In 1995, I graduated as a Belton Tiger with Honors and Thespian cords.  Our class song was Garth Brook’s The River.  Our yearbook printed the wrong year on the book’s spine and a DIFFERENT wrong year under our class photo.  I’m trying to be less country for you, but it doesn’t seem possible.

I was accepted late to Texas A&M University.  I had never been on campus and never seen a game.  I had spent 6 years in one house, in one school, in one town… my longest stretch ever, and I was ready to move.

I took Anna with me, of course.

What was your first car?

Timeline posts are a chance for me to get my life in order.  Literally.

1976-1978 • Belton

1978-1980 • Schonaich

1980-1985 • Fort Knox

1985-1989 • Erlangen

1985-1989 • Erlangen

In 1985, my father was re-assigned to Erlangen, Germany just outside of Nurnberg.  He would serve with the Red Lions of 1/32 Armor and my mother would teach at the American school on the base. I can still see my father’s office… and I know that there are peanut m&ms in the bottom drawer.  Dad was promoted to First Sergeant (1SG) here and would be forevermore known as ‘Top.’

Top used to set me up at a table on the ground floor next to the coke machines to sell my Girl Scout cookies.  I like to think it was my fashion sense and personality- not my father’s rank- that put me at the top of sales every year.  Double Velcro Reebok Hi-tops, People.  Check it.

Once again (God bless them), my parents opted out of the ever-shifting environment of base housing and rented a house  in the little town of Baiersdorf.  Oma and Opa were our sweet landlords;  they had a German Shepard.  We drove 2 old BMWs with German license plates because Omar Qaddafi had made life difficult for foreigners overseas.  We memorized my fathers’ social security number and held tight to our military ID cards as proof of American citizenship.  Every day, multiple times a day, our car was checked for bombs at the front gate.

Our little post has since been returned to the town and the base has been re-developed.

We skied as  soon as there was snow and hiked when there was none, sometimes leaving before dawn to ski all day and then return the same night.  I don’t know what we actually looked like, but my brother and I felt like pros.  Danny was fearless and fast, his ego buoyed by his spiky hairdo.  He crashed a lot, and happily.  I was slower and did not fall often, but when I did it was spectacular.

Third Grade brought Ms. Durham and the first time my writing was recognized publically.  It was the year of the Challenger space shuttle disaster, and my essay was read alongside a fellow classmate’s.  His was beautiful and poetic, full of dreams and stars and possibility.  Mine, I believe, went something along the lines of ‘They knew there was a problem but did they listen?  Noooo. One minute after take-off and BOOM!’

Takin’ it to the streets, people.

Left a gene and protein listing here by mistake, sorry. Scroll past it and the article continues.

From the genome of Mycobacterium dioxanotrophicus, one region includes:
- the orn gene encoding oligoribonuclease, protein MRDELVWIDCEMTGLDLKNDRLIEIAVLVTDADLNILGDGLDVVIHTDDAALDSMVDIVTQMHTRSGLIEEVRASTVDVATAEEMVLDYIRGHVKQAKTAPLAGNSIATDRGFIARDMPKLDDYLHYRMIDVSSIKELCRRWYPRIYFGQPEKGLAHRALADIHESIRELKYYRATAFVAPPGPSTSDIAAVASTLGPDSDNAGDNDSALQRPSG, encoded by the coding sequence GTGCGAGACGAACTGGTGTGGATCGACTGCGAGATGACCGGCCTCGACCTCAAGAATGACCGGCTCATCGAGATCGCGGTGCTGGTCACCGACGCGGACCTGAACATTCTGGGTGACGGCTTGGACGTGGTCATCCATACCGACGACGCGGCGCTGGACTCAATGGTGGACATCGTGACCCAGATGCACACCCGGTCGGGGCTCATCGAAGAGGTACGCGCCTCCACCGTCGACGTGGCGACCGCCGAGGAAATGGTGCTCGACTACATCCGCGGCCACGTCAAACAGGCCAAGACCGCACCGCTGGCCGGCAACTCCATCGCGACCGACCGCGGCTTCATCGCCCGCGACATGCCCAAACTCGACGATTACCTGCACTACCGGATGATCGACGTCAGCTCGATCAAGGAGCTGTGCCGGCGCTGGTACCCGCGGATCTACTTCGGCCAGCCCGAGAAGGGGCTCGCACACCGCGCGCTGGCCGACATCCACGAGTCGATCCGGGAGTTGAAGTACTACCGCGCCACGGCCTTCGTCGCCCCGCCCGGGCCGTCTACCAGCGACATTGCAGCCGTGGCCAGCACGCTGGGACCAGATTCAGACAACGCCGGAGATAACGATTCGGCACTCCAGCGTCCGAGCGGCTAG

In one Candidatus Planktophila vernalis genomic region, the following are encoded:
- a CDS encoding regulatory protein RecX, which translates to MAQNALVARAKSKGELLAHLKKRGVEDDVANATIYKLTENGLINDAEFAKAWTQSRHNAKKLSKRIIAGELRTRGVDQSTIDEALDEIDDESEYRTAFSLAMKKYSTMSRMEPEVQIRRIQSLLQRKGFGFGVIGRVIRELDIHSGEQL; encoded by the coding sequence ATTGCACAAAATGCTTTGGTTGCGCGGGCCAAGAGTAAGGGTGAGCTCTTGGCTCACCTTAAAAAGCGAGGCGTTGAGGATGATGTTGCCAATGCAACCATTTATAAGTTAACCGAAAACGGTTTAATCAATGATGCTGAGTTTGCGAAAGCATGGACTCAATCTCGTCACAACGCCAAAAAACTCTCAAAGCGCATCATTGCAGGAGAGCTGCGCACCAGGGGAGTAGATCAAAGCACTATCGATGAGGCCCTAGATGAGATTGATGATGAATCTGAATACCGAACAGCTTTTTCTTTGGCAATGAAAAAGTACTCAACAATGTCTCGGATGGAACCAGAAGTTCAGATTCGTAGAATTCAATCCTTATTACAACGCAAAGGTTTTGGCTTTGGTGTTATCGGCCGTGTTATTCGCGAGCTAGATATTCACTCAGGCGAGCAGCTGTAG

Fourth Grade sent me to Ms. Kloss where I would become known for cleaning and organizing the other students’ desks during free time.  Once, I left a note in Carrie’s desk saying, “You. Are. Awesome!” and Ms. Kloss called me up to her desk.  I cried, thinking I was in trouble but she praised me for making another student feel special with such a small gesture.  That idea would never leave me.

Fifth Grade brought Mister Jones, who was missing a finger.  It was also the first time a boy would send me a love letter.  His mom was a teacher at school, too, so he thought it would be safer to put the note in my mom’s teacher mailbox instead of passing it during class.  That was un-awesome for me.  Subtlety is not in my mother’s vocabulary.  You know.

In sixth grade, I got the teacher everyone wanted (which NEVER happened to me), Ms. Skoogs.  Oddly enough, I remember nothing from this year except that my best friends’ names were Amy and Nicole.

I was in every play Mr. Levy directed.  We would practice after school and I would walk from the theater (the movie theater on base that doubled as our school auditorium) to the base library where I systematically read every book in the Youth Section alphabetically. That’s me there in my traditional drindl skirt playing the part of Peter’s girlfriend in the Pied Piper of Hamlin.  I don’t believe that role was ever offered again, I was that good.

In 1989, my father received orders for Colorado Springs, Colorado.  These would be changed, basically as we packed, to Fort Hood, Texas.

We all cried.

Did you have to move during your school years?

Timeline posts are a chance for me to get my life in order.  Literally.

1976-1978 • Belton

1978-1980 • Schonaich

1980-1985 • Fort Knox

1980-1985 • Fort Knox

In 1980, my father received orders from the ARMY to head to Fort Knox, Kentucky… and thus, like ya do, we went.  My brother came, too.  We lived in base housing, or ‘quarters.’  Our address was 5473 D Kelly Street and there was a huge park and sledding hill at the end of our street.